Ford County considering sales-tax increase

PAXTON — The Ford County Board will consider Monday night placing a question on November’s election ballot asking if voters support the creation of a quarter-cent sales tax in the county to raise funds for public-safety purposes.

With two members absent, the board’s finance committee voted 4-0 Thursday morning to advance the proposal to the full 12-member board.

Committee Chairman Chase McCall of Gibson City said the referendum that would appear on the Nov. 6 general election ballot is only advisory, and whether the county ends up moving forward with the sales-tax increase hinges on the support of Ford County voters.

“This referendum is exploratory,” McCall said. “This is just to kind of gauge the temperature of Ford County.”

The quarter-cent sales tax would bring in an additional $220,000 per year in revenue, McCall said, based on his and County Clerk & Recorder Amy Frederick’s calculations.

“And given that the economy’s booming right now — people are buying — it may be even more than that,” McCall said.

The additional revenue would be used to cover public-safety expenses, meaning it would go to the sheriff’s office. McCall noted that the sheriff’s office accounts for about two-thirds of the county’s budget.

The proposed sales tax would increase Ford County’s sales-tax rate from 6 1/4 percent to 6 1/2, McCall said. Currently, the county receives a quarter percent of the overall sales tax, with 1 percent going to municipalities and 5 percent going to the state, said committee member Bob Lindgren of rural Loda.

“With the quarter-cent sales-tax increase, our county’s sales tax would still be lower than all the surrounding counties’,” McCall noted.

The specific types of sales to which the proposed sales tax would apply has not been determined, McCall said. McCall noted, however, that the public would be given opportunities to learn such information if the county moves forward with the proposal following the election.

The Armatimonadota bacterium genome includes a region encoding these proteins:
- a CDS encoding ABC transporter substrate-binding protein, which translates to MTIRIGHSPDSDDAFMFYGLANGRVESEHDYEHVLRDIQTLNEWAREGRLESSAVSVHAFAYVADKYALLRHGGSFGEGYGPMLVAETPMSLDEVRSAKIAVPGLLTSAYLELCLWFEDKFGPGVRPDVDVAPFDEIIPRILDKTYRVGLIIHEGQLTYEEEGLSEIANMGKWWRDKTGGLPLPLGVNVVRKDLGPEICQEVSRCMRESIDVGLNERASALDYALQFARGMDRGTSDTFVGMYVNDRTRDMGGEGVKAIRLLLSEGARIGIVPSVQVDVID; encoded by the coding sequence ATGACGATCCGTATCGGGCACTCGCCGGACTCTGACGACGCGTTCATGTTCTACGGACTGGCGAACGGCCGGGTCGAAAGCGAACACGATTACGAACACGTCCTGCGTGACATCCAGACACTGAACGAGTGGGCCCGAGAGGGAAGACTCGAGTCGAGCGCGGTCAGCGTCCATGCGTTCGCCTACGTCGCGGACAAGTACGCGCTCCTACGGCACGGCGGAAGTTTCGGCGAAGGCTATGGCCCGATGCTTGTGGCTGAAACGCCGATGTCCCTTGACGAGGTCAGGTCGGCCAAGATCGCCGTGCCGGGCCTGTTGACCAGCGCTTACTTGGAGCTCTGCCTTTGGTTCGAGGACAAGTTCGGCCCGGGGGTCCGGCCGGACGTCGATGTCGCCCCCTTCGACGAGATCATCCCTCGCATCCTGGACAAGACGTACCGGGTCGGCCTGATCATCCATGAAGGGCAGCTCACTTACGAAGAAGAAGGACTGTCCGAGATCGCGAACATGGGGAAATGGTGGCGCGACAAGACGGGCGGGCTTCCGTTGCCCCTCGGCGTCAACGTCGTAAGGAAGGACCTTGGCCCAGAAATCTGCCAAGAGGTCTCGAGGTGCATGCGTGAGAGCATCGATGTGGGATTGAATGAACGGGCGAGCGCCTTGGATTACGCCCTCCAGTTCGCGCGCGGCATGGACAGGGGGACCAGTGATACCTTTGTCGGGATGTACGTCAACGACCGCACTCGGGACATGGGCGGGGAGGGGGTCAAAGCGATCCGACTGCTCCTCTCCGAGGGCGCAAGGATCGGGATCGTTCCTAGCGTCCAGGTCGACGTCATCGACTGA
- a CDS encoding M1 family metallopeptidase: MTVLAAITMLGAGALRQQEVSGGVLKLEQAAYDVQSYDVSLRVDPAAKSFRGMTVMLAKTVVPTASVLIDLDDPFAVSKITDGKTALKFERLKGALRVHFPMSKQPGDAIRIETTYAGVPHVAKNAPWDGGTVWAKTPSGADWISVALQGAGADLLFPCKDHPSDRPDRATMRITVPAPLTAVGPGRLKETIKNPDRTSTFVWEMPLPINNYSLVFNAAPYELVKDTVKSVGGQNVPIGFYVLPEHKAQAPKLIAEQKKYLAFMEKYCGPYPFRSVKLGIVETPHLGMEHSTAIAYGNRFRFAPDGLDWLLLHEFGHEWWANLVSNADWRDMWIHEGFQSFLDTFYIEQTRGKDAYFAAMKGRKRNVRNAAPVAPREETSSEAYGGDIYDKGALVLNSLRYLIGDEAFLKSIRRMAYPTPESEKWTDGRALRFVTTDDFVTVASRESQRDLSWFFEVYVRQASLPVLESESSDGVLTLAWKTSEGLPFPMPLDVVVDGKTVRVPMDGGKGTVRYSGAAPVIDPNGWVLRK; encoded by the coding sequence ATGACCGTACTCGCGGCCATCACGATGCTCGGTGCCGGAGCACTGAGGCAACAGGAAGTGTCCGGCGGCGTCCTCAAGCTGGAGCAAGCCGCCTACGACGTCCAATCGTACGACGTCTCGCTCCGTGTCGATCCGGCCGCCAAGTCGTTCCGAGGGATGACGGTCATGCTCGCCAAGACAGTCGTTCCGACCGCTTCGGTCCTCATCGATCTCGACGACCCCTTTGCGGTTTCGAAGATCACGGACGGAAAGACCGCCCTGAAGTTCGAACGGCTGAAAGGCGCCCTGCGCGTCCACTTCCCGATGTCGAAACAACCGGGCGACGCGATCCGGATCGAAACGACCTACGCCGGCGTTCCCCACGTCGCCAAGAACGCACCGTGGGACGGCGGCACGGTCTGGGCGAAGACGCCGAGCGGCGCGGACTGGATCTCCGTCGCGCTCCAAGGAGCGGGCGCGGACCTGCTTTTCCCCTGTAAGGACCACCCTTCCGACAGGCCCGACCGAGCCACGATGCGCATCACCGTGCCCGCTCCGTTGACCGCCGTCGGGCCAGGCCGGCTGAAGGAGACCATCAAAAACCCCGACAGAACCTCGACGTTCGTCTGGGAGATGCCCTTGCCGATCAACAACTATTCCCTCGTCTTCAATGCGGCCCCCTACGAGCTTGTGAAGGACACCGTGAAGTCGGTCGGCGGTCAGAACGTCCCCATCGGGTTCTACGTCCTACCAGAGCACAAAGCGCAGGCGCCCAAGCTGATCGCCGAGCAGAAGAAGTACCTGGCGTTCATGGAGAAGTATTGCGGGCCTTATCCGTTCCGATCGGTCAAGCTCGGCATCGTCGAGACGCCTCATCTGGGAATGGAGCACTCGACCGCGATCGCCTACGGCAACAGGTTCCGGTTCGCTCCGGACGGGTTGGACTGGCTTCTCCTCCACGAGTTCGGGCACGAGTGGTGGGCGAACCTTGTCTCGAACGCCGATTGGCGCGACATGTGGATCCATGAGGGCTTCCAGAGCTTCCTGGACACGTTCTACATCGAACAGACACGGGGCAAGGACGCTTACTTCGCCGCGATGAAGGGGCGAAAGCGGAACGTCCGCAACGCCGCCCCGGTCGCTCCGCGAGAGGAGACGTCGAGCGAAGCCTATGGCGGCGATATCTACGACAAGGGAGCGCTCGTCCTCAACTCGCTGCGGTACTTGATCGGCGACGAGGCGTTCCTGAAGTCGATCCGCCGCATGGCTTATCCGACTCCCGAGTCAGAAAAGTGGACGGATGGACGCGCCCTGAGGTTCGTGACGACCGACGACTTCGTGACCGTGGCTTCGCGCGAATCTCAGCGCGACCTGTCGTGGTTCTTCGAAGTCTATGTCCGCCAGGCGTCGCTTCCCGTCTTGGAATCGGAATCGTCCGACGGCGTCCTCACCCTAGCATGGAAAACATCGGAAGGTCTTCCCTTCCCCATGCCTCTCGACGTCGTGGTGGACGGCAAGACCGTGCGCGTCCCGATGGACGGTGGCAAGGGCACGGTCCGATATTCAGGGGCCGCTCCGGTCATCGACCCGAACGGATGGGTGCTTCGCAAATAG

“What would happen is if we were going to enact a sales-tax increase, we would basically draft a study to say, ‘This is what it’s going to look like; this is what’s going to be taxed; this is what’s not going to be taxed,’” McCall said, “and that would be explained in an open forum after the election.”

The idea of raising the sales tax has been discussed “for a while” as a way to bring in revenue to cash-strapped Ford County, McCall said. One factor that has prompted the county board to reconsider the idea now, McCall said, is the growing uncertainty of more wind farms coming to the county.

The county board’s zoning committee recently recommended increasing setbacks for wind turbines, which, if approved by the full board, would restrict the number of turbines built in the county and could even cause some developers to build elsewhere.

The county is hoping more wind farms can help bring in some needed property-tax revenue to the county, but whether more come to the county remains to be seen.

“Given what happened at the zoning board meeting (on Aug. 7), I’m not quite sure if they’re going to build here in Ford County, so we need to find other sources of revenue,” McCall said.

McCall had originally proposed putting a different advisory question on the Nov. 6 ballot — one that asks whether voters support the state Legislature enacting a 1 percent property-tax levy statewide to pay for Illinois’ pension obligations. A proposed resolution to put that question on the ballot was presented to the finance committee Thursday.

However, McCall said that after speaking about the proposal with the county board’s chairman, Randy Berger of Gibson City, he decided that question might not be well-received by voters in Ford County — specifically those residents who were upset by the inappropriate reassessment of their properties earlier this year.

“After what happened to us this year for property taxes, we thought that it probably wouldn’t be the best idea to put forward (the property-tax question on the ballot) and kind of stir the pot again,” McCall said.

As a result, McCall asked the finance committee to change the proposed resolution Thursday to reflect the possibility of a sales-tax increase, rather than a property-tax hike.

The county board is expected to vote on the resolution during its monthly meeting at 7 p.m. Monday, Aug. 13, in the board room in the basement of the Ford County Sheriff’s Office, 235 N. American St., Paxton. The meeting is open to the public.

Voting Thursday to recommend the full board approve the resolution were McCall, Berger, Lindgren and Randy Ferguson of Gibson City. Absent were finance committee members Tim Nuss of Roberts and Gene May of Paxton.

In 2016, voters in neighboring Iroquois County approved an advisory question for a quarter-cent sales-tax increase for public safety purposes, which the county board later enacted to bring Iroquois County’s sales-tax rate to 6.5 percent. The quarter-cent increase — which does not apply to the sale of unprepared food, titled vehicles and prescription medication — has been bringing in about $1,000 per day in additional revenue, Lindgren said he was told by an Iroquois County official.

Location (3):Local, Paxton, Ford County


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